despite this, the petals are very pretty, so as to distinguish themselves from and not to be confused with the growing piles of ash. . .
(possibly volcanic, but I'm not an expert)
and adding some colour, we have a few screwed up and discarded parking tickets
(not mine, children, you'll be pleased to know -
seeing as I don't have a car and thus am not subject to ticketing)
but of most interest today, and I'd like your help with this if any of you are keen oologists: an egg! well, not quite an egg, as I'll explain...
but first I'd like your help please, in identifying the egg. . . yes, Kenneth, I know you are a twitterer, but that's not quite the same thing is it? now - what I'd like to know is, does anyone have their copy of The Observer's Book of Bird Eggs in their desk? for that would be of great help
you see, I have looked and looked thru all the encyclopedias in the library, but I cannot find a picture of the egg I am trying to identity. . . it is quite small, about an inch long, no, David, I do not know what that is in the new fandangled metric system, but I suppose it would be very helpful if you could tell us, and the shell is pure white - a kind of blue-white, without actually being blue, and there are no spots or other kinds of identifying marks on the egg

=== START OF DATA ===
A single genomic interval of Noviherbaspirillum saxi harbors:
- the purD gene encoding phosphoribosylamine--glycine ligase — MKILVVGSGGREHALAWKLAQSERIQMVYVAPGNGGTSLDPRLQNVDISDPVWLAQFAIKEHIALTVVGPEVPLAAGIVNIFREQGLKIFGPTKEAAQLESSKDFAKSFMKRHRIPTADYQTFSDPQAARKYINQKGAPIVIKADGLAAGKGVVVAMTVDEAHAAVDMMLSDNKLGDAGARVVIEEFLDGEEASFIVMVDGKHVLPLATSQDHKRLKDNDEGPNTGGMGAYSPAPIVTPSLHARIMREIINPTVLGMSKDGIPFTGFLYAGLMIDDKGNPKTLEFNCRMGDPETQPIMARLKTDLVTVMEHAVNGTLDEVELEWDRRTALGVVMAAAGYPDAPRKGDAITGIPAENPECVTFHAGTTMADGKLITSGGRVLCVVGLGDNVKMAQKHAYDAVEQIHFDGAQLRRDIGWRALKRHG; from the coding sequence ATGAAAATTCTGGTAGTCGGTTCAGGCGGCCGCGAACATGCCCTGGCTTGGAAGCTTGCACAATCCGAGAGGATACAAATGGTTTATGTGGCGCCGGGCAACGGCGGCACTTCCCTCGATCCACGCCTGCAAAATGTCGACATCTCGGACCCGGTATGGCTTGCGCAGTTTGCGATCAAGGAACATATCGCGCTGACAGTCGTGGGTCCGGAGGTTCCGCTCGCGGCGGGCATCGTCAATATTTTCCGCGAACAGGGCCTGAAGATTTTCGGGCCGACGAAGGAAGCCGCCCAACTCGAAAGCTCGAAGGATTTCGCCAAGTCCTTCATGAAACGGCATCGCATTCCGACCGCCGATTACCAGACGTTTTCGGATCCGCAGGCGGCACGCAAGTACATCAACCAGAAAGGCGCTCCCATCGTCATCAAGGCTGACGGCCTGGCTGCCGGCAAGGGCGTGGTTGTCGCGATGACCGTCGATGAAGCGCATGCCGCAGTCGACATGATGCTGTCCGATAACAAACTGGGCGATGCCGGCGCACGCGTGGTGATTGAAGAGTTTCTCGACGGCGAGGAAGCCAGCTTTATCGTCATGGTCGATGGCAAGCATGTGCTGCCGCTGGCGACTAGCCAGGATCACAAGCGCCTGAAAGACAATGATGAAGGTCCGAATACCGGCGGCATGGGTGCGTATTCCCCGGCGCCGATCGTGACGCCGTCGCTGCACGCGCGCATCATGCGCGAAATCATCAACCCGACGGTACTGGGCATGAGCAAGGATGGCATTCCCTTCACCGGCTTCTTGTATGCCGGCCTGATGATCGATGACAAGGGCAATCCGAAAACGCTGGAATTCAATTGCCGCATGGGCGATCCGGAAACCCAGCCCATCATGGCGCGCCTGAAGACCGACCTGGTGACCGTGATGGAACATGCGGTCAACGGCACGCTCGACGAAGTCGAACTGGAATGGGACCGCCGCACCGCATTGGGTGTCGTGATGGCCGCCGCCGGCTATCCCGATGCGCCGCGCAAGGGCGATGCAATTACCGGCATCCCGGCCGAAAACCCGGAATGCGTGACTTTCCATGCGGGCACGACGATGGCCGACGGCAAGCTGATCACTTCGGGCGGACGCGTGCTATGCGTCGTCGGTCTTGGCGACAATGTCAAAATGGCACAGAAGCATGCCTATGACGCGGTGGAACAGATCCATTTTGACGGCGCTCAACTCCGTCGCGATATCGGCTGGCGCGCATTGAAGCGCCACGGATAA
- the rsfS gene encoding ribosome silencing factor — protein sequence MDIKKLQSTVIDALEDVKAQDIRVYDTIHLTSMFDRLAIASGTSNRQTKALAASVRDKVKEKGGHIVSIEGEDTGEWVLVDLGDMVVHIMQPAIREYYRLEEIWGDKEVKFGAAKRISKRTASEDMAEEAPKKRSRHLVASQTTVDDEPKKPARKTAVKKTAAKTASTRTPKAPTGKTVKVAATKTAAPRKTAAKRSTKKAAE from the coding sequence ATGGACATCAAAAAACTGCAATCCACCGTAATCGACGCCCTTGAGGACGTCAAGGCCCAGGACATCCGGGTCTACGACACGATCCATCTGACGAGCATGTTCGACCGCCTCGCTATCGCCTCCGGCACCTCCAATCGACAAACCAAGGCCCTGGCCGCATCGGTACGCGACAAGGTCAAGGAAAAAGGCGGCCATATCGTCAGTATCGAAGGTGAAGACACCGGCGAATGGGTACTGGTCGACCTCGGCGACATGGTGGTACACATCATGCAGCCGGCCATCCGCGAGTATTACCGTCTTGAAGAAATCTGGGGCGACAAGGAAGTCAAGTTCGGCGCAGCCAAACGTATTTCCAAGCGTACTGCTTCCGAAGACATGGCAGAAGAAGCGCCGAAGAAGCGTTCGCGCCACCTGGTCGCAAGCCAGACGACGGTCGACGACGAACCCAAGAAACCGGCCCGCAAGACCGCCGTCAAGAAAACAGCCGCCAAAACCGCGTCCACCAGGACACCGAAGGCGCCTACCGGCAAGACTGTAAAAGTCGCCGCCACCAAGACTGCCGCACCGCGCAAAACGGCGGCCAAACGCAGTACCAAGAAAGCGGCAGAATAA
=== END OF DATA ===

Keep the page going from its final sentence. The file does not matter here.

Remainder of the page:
and the reason I only have the shell, as opposed to the whole egg, is because last night one of the cats must have brought it into the house, yes, Melanie, that does mean that the cat found the egg in a nest in a tree of one of the gardens up the street and carried it carefully in its mouth all the way back - including jumping up to the roof of my kitchen and then down into the courtyard and in thru the catflap, I know, cats are pretty clever aren't they, and then left it as a gift for me on the rug in the breakfast room. . .
yes Melanie, it is storytime now - and I have the perfect tale for today. . . are you sitting comfortably? then I'll begin